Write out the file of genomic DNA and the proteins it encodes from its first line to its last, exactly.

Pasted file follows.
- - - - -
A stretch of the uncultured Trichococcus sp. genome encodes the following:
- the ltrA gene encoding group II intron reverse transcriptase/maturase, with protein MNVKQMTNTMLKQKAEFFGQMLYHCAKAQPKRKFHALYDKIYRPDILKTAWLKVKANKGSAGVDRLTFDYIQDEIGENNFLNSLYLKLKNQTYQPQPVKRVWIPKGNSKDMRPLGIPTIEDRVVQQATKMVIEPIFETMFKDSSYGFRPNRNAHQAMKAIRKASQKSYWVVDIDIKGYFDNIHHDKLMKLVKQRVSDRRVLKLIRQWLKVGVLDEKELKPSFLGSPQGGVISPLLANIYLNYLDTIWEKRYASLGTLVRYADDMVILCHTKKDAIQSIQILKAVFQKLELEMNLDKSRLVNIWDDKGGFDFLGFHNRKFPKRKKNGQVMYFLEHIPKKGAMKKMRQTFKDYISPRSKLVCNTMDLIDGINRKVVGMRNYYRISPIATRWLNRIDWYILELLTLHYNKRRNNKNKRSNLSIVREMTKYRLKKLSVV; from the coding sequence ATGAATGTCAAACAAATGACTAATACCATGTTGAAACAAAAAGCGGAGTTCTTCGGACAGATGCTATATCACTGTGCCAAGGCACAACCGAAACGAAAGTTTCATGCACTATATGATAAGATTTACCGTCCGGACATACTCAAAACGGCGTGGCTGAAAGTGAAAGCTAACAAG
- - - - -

A stretch of the uncultured Trichococcus sp. genome encodes the following:
- the ltrA gene encoding group II intron reverse transcriptase/maturase, with protein MNVKQMTNTMLKQKAEFFGQMLYHCAKAQPKRKFHALYDKIYRPDILKTAWLKVKANKGSAGVDRLTFDYIQDEIGENNFLNSLYLKLKNQTYQPQPVKRVWIPKGNSKDMRPLGIPTIEDRVVQQATKMVIEPIFETMFKDSSYGFRPNRNAHQAMKAIRKASQKSYWVVDIDIKGYFDNIHHDKLMKLVKQRVSDRRVLKLIRQWLKVGVLDEKELKPSFLGSPQGGVISPLLANIYLNYLDTIWEKRYASLGTLVRYADDMVILCHTKKDAIQSIQILKAVFQKLELEMNLDKSRLVNIWDDKGGFDFLGFHNRKFPKRKKNGQVMYFLEHIPKKGAMKKMRQTFKDYISPRSKLVCNTMDLIDGINRKVVGMRNYYRISPIATRWLNRIDWYILELLTLHYNKRRNNKNKRSNLSIVREMTKYRLKKLSVV; from the coding sequence ATGAATGTCAAACAAATGACTAATACCATGTTGAAACAAAAAGCGGAGTTCTTCGGACAGATGCTATATCACTGTGCCAAGGCACAACCGAAACGAAAGTTTCATGCACTATATGATAAGATTTACCGTCCGGACATACTCAAAACGGCGTGGCTGAAAGTGAAAGCTAACAAG